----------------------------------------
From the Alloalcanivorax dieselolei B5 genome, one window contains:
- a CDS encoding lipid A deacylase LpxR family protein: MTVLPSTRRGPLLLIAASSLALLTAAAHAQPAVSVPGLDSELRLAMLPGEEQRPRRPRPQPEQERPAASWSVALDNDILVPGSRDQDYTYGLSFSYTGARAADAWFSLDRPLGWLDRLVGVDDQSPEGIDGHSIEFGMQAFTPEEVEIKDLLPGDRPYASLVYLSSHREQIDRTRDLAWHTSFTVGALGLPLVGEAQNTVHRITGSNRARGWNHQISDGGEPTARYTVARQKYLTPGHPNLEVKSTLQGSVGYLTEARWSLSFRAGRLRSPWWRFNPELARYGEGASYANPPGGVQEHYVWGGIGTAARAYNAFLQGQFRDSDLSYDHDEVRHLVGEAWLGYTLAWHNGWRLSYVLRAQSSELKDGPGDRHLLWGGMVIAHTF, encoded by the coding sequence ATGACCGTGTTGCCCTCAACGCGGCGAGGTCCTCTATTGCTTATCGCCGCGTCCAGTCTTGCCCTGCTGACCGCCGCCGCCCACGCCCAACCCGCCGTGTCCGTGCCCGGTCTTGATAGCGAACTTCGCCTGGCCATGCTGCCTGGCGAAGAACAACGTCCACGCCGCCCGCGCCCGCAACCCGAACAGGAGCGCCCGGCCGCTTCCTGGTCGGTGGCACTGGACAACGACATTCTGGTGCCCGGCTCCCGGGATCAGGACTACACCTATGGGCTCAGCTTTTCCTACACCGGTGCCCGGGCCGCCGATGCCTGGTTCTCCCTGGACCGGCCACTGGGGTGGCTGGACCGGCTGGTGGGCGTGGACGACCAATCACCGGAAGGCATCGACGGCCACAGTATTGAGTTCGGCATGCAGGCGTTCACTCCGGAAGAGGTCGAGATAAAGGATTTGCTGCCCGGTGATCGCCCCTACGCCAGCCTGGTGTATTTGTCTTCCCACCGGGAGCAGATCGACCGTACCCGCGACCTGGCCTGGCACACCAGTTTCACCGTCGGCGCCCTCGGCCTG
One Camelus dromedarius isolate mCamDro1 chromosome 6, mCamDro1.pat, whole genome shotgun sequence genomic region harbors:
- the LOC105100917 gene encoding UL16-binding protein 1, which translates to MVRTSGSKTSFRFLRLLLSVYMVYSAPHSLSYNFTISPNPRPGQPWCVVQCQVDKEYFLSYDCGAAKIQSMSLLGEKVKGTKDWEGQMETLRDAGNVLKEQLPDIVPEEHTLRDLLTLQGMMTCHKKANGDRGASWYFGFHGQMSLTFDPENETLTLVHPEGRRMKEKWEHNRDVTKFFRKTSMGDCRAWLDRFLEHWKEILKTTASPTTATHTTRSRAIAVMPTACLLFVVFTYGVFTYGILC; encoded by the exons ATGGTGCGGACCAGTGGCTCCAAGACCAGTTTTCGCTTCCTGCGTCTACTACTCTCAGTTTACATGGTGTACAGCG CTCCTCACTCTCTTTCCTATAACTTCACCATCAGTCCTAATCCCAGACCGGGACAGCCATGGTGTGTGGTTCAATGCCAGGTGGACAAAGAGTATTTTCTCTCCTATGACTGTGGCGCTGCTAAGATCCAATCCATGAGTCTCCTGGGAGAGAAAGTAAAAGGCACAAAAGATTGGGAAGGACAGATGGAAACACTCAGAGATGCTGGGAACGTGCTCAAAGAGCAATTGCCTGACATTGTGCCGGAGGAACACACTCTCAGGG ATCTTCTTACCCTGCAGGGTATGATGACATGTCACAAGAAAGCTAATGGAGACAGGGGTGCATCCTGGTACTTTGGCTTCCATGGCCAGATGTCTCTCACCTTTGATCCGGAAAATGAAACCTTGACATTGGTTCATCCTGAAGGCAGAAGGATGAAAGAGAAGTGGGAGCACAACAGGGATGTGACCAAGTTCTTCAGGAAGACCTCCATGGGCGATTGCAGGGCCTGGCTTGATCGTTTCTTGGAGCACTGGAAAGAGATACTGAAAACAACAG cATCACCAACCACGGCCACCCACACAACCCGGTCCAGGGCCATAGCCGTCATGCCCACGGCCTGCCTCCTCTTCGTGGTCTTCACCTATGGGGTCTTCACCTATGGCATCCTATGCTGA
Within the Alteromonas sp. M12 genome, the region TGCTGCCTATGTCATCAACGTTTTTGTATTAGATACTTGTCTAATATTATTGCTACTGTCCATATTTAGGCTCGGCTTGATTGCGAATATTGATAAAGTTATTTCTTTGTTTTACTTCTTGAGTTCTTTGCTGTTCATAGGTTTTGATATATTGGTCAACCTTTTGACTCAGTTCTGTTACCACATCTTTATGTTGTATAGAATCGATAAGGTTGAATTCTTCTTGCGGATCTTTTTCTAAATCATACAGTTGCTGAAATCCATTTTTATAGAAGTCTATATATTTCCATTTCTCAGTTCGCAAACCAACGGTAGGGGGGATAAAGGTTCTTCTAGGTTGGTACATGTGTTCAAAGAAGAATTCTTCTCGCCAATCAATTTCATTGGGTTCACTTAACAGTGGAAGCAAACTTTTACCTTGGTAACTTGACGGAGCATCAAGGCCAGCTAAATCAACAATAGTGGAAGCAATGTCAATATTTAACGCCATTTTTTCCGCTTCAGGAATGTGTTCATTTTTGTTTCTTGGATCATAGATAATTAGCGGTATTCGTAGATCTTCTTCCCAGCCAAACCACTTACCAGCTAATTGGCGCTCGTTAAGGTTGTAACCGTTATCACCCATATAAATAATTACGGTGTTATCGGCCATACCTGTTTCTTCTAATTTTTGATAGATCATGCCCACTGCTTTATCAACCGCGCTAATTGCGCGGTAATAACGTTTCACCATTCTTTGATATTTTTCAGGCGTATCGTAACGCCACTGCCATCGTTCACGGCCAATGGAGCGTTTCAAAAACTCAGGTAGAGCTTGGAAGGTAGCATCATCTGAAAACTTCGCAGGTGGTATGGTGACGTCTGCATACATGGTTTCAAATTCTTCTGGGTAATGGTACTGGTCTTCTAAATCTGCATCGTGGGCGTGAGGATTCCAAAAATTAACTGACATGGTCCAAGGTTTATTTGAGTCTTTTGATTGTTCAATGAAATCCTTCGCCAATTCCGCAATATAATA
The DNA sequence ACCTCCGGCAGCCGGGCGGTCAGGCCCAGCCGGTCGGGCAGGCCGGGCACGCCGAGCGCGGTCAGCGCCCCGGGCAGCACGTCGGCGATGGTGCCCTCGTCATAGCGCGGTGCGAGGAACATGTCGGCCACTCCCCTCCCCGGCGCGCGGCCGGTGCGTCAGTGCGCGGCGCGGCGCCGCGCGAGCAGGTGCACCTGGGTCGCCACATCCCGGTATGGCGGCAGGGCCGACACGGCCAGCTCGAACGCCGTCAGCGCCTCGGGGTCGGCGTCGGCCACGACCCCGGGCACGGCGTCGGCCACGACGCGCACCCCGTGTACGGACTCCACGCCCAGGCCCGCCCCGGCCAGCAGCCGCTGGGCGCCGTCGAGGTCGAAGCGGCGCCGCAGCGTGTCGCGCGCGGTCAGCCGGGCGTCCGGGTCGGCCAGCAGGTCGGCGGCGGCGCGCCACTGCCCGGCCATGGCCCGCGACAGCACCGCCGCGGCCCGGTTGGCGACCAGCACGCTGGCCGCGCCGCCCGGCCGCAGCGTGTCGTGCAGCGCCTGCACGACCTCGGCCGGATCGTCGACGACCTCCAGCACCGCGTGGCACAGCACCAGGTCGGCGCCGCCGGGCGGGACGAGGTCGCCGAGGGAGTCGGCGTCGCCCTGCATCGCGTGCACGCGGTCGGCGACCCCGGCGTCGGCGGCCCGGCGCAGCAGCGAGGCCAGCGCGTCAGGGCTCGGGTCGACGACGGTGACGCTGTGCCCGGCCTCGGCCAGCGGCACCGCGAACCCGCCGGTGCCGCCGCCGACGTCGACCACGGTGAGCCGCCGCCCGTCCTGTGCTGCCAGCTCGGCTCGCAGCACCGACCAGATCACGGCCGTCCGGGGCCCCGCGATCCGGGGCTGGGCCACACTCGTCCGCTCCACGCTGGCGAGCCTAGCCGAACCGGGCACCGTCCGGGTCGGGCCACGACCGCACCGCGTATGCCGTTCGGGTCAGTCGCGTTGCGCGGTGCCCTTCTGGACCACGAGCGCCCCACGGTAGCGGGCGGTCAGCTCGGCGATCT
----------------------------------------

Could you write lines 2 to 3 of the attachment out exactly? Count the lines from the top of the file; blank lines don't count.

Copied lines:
- a CDS encoding lipid A deacylase LpxR family protein: MTVLPSTRRGPLLLIAASSLALLTAAAHAQPAVSVPGLDSELRLAMLPGEEQRPRRPRPQPEQERPAASWSVALDNDILVPGSRDQDYTYGLSFSYTGARAADAWFSLDRPLGWLDRLVGVDDQSPEGIDGHSIEFGMQAFTPEEVEIKDLLPGDRPYASLVYLSSHREQIDRTRDLAWHTSFTVGALGLPLVGEAQNTVHRITGSNRARGWNHQISDGGEPTARYTVARQKYLTPGHPNLEVKSTLQGSVGYLTEARWSLSFRAGRLRSPWWRFNPELARYGEGASYANPPGGVQEHYVWGGIGTAARAYNAFLQGQFRDSDLSYDHDEVRHLVGEAWLGYTLAWHNGWRLSYVLRAQSSELKDGPGDRHLLWGGMVIAHTF, encoded by the coding sequence ATGACCGTGTTGCCCTCAACGCGGCGAGGTCCTCTATTGCTTATCGCCGCGTCCAGTCTTGCCCTGCTGACCGCCGCCGCCCACGCCCAACCCGCCGTGTCCGTGCCCGGTCTTGATAGCGAACTTCGCCTGGCCATGCTGCCTGGCGAAGAACAACGTCCACGCCGCCCGCGCCCGCAACCCGAACAGGAGCGCCCGGCCGCTTCCTGGTCGGTGGCACTGGACAACGACATTCTGGTGCCCGGCTCCCGGGATCAGGACTACACCTATGGGCTCAGCTTTTCCTACACCGGTGCCCGGGCCGCCGATGCCTGGTTCTCCCTGGACCGGCCACTGGGGTGGCTGGACCGGCTGGTGGGCGTGGACGACCAATCACCGGAAGGCATCGACGGCCACAGTATTGAGTTCGGCATGCAGGCGTTCACTCCGGAAGAGGTCGAGATAAAGGATTTGCTGCCCGGTGATCGCCCCTACGCCAGCCTGGTGTATTTGTCTTCCCACCGGGAGCAGATCGACCGTACCCGCGACCTGGCCTGGCACACCAGTTTCACCGTCGGCGCCCTCGGCCTG
One Camelus dromedarius isolate mCamDro1 chromosome 6, mCamDro1.pat, whole genome shotgun sequence genomic region harbors: